USGS Visual Identifier

GEOLEX

Summary of Citation: Bautista

Publication:
Frick, Childs, 1921, Extinct vertebrate faunas of the badlands
   of Bautista Creek and San Timoteo Canyon, southern California:
   University of California Publications in Geological Sciences,
   v. 12, no. 5, p. 277-424
Usage in Publication:
Bautista beds

Modifications: Geologic Province: Dominant Lithology:
 Named
 Peninsular Ranges province
 Conglomerate
Clay

Summary:
[Probably named for] Bautista Creek or Bautista Creek Badlands which lie within foothills of San Jacinto Mountain, six mi to southeast of badlands of San Timoteo Canyon, San Jacinto quad, southern CA. Type locality of Bautista fossils is south of San Jacinto River. Pleistocene vertebrate fossils were evidently accumulated in part in playa-like lake as series of fine, worked-over fanglomerates and clays derived from low highlands of immediate north and east. List and description of fossils included.
Summary of Citation: Bautista

Publication:
Fraser, D.M., 1931, Geology of San Jacinto quadrangle south of
   San Gorgonio Pass, California: California Division of Mines
   and Geology, Mining in California, v. 27, p. 494-539
Usage in Publication:
Bautista beds

Modifications: Geologic Province: Dominant Lithology:
 Areal limits
 Peninsular Ranges province
 

Summary:
Mapped in San Jacinto quad south of San Gorgonio Pass, CA. Described as coarse, loosely consolidated, lenticular, grayish sandstone and poorly lithified shale, 1500 or 2000 ft thick, with areal extent of about 25 sq mi. In Vandeventer Flat area beds have areal extent of 8 or 10 sq mi and are chiefly composed of arkosic sandstone. Is Pleistocene age.
Summary of Citation: Bautista

Publication:
Axelrod, D.I., 1966, The Pleistocene Soboba flora of southern
   California: University of California Publications in Geological
   Sciences, v. 60, 79 p.
Usage in Publication:
Bautista formation

Modifications: Geologic Province: Dominant Lithology:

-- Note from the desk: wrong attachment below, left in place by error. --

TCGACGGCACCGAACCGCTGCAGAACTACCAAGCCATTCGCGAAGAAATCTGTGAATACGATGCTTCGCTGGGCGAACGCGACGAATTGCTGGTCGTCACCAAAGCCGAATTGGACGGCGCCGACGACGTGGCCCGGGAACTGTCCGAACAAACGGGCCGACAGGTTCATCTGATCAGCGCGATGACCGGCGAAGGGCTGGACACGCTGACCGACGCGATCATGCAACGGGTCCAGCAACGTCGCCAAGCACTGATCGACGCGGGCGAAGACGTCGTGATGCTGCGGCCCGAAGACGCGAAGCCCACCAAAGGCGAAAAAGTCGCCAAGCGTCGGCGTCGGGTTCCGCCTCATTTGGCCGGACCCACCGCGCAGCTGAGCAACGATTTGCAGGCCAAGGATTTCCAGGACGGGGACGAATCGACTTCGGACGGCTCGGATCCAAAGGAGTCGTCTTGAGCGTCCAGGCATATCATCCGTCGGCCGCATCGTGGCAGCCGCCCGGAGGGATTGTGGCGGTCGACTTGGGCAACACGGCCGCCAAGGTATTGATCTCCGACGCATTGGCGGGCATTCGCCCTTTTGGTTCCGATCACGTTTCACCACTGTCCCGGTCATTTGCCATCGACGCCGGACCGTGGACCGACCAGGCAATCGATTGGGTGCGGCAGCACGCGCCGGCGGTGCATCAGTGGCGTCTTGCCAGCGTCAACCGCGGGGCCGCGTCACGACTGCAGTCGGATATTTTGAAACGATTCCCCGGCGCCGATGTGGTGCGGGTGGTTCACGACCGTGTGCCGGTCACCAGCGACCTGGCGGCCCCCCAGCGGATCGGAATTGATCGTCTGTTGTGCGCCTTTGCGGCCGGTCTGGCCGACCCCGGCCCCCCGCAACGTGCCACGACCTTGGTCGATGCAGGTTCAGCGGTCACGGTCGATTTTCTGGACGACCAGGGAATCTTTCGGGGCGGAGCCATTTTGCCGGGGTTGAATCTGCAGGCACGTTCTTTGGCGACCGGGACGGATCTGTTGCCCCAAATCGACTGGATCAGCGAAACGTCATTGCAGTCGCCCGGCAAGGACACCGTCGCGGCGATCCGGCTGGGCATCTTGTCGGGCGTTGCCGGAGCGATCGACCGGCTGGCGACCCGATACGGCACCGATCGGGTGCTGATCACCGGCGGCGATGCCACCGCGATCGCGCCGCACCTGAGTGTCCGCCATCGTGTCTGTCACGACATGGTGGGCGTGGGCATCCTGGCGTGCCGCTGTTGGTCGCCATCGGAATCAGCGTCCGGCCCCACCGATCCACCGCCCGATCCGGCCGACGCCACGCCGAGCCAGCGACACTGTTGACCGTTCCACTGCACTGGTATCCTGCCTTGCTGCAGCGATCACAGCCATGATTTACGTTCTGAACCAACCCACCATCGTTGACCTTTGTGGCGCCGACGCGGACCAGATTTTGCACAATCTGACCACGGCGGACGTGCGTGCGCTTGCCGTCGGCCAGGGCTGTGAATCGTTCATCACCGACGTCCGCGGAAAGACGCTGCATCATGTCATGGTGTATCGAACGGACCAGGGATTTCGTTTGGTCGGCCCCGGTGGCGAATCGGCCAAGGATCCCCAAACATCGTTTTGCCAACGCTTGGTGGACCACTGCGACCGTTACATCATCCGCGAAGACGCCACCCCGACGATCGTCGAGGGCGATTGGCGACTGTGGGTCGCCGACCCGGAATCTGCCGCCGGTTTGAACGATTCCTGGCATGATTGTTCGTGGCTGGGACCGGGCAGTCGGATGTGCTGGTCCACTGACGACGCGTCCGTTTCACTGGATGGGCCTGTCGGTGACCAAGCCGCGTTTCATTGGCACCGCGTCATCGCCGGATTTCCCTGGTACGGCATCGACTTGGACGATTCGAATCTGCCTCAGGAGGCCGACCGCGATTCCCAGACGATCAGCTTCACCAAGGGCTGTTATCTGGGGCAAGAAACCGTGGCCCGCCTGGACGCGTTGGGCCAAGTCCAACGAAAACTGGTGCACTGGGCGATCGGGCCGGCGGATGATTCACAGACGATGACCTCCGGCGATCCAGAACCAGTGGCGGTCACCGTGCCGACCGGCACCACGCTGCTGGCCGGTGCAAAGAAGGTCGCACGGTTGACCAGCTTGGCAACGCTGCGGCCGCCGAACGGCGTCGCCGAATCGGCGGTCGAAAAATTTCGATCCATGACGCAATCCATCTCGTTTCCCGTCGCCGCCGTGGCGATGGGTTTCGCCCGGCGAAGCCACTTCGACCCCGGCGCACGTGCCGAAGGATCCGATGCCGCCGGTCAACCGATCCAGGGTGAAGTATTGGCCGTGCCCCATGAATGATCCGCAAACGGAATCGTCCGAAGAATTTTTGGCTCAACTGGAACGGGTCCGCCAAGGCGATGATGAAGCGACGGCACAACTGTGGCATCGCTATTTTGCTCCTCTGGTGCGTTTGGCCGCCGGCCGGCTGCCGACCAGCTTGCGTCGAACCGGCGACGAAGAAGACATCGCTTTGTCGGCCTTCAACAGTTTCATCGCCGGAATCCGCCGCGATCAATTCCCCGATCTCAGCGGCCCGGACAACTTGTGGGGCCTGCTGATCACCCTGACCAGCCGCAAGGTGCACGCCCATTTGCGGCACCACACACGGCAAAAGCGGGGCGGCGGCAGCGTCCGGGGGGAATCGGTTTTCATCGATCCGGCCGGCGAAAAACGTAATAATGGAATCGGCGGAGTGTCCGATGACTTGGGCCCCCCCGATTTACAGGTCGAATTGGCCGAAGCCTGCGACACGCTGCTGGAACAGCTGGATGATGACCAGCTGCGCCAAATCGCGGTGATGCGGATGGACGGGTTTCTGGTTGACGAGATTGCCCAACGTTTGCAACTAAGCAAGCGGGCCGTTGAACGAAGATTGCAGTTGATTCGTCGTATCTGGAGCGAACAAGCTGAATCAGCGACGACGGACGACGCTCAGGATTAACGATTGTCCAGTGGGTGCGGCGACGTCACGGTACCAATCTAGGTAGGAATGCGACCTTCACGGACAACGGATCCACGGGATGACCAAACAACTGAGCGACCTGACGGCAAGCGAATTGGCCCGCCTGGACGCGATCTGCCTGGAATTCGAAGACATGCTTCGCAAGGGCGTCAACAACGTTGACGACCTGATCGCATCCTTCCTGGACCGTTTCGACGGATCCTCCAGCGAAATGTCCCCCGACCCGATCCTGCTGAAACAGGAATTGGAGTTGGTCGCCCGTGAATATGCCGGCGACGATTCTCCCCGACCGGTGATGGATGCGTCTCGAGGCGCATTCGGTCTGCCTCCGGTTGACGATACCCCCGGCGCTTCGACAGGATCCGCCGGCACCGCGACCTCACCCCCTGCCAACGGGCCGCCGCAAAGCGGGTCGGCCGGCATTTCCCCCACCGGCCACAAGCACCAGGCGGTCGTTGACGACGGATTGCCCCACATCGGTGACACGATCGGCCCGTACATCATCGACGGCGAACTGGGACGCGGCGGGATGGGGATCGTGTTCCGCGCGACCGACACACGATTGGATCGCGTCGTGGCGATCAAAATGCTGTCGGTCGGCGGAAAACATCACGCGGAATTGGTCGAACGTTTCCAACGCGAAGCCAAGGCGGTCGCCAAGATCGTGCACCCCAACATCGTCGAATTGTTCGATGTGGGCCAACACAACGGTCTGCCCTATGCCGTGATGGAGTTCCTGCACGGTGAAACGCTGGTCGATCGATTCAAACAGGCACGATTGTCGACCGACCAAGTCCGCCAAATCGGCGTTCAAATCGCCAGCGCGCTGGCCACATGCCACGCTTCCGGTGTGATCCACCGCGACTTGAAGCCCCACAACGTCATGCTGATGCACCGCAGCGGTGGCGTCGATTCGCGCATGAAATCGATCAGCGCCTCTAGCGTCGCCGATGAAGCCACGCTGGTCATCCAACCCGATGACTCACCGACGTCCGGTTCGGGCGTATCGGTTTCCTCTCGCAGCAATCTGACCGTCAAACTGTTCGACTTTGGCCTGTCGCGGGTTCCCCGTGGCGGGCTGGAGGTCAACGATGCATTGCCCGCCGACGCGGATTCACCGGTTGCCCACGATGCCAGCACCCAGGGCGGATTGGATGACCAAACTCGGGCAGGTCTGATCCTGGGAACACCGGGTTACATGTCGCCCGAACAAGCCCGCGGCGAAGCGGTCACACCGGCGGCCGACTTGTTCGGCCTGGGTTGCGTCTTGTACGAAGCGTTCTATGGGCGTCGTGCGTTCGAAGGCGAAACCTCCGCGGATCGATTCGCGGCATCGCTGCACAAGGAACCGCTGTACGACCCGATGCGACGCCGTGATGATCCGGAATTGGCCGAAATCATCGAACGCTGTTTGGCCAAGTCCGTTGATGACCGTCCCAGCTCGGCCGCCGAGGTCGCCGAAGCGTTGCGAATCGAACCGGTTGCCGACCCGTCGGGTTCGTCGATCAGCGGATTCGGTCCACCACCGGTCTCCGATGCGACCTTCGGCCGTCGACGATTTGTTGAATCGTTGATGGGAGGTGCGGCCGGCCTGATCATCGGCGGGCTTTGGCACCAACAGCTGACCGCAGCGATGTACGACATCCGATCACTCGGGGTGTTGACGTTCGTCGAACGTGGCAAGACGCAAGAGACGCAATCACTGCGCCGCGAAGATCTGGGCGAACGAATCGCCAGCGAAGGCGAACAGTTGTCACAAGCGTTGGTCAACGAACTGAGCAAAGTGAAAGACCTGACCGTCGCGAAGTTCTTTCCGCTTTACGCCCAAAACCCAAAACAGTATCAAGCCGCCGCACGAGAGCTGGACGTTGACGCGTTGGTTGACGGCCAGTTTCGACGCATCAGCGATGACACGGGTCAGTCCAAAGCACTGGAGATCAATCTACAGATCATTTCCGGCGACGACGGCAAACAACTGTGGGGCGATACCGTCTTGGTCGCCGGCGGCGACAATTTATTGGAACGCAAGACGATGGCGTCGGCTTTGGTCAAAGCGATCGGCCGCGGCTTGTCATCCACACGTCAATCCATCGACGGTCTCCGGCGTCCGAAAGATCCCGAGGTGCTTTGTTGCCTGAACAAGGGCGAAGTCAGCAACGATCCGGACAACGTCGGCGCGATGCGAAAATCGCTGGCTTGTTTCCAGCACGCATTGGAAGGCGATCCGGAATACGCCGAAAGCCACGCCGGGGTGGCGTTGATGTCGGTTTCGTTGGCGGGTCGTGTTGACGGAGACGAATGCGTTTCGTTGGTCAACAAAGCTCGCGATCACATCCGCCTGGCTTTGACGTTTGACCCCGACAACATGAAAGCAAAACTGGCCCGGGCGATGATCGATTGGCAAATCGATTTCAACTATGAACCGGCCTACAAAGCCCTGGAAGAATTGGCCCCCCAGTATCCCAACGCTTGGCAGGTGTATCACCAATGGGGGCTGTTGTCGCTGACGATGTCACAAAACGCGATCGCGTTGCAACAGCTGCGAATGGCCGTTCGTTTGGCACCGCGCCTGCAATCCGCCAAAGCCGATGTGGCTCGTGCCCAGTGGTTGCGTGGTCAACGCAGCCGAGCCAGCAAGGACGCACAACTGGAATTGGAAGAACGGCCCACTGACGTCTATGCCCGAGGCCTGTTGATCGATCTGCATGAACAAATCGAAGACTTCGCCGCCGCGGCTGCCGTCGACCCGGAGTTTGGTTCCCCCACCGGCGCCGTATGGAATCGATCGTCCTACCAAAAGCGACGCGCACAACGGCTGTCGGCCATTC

Revised
 Peninsular Ranges province
 

Summary:
Bautista beds (Fraser, 1931) is formally named Bautista formation. Is exposed in several areas along San Jacinto fault zone (San Jacinto River wash, Hemet Valley-Vandeventer Flat, Park Hill, and adjacent to Horse Creek). Small area at head of Diamond Valley, 6 mi south of Hemet, is mapped as older alluvium by MacRostie and Dolcini (1959) rather than as Bautista. Because Bautista formation is as deformed as nearby Pliocene formation, geologic evidence suggests it is not younger than early Pleistocene. Lists of Bautista fauna and flora included.
Summary of Citation: Bautista

Publication:
Sharp, R.V., 1967, San Jacinto fault zone in the Peninsular
   Ranges of southern California: Geological Society of America
   Bulletin, v. 78, no. 6, p. 705-730
Usage in Publication:
Bautista beds

Modifications: Geologic Province: Dominant Lithology:
 Age modified
 Peninsular Ranges province
 

Summary:
Shown on generalized geologic map of San Jacinto fault zone as Tertiary(?) and Pleistocene age.
Summary of Citation: Bautista

Publication:
Calzia, J.P., Madden-McGuire, D.J., Oliver, H.W. and Schreiner,
   R.A., 1988, Mineral resources of the Santa Rosa Mountains
   Wilderness Study Area, Riverside County, California, IN
   Mineral resources of wilderness study areas; south-central
   California Desert Conservation Area, California: U.S. Geological
   Survey Bulletin, 1710-D, p. D1-D, (incl. geologic map, scale
   1:62,500)
Usage in Publication:
Bautista Formation

Modifications: Geologic Province: Dominant Lithology:
 Age modified
 Peninsular Ranges province
 

Summary:
Consists of poorly indurated fanglomerate deposits that were shed southwestward during uplift of Santa Rosa Mountains. Unconformably overlies Peninsular Ranges batholith and Santa Rosa mylonite zone. Age is Pliocene and/or Pleistocene.